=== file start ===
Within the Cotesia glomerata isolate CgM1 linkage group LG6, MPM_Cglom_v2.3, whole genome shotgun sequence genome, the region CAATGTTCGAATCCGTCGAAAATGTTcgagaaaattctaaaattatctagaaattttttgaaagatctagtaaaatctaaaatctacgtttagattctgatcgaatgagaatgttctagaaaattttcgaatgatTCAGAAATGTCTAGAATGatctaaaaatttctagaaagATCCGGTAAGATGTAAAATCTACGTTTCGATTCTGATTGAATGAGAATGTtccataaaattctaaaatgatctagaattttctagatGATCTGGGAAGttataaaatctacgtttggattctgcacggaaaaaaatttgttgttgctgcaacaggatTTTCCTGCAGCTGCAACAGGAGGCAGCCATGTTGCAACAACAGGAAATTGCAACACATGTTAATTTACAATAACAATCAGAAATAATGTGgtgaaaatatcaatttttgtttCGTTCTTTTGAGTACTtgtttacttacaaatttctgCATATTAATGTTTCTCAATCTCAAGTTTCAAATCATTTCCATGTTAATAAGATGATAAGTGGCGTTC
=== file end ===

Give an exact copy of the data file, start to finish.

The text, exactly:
Within the Cotesia glomerata isolate CgM1 linkage group LG6, MPM_Cglom_v2.3, whole genome shotgun sequence genome, the region CAATGTTCGAATCCGTCGAAAATGTTcgagaaaattctaaaattatctagaaattttttgaaagatctagtaaaatctaaaatctacgtttagattctgatcgaatgagaatgttctagaaaattttcgaatgatTCAGAAATGTCTAGAATGatctaaaaatttctagaaagATCCGGTAAGATGTAAAATCTACGTTTCGATTCTGATTGAATGAGAATGTtccataaaattctaaaatgatctagaattttctagatGATCTGGGAAGttataaaatctacgtttggattctgcacggaaaaaaatttgttgttgctgcaacaggatTTTCCTGCAGCTGCAACAGGAGGCAGCCATGTTGCAACAACAGGAAATTGCAACACATGTTAATTTACAATAACAATCAGAAATAATGTGgtgaaaatatcaatttttgtttCGTTCTTTTGAGTACTtgtttacttacaaatttctgCATATTAATGTTTCTCAATCTCAAGTTTCAAATCATTTCCATGTTAATAAGATGATAAGTGGCGTTC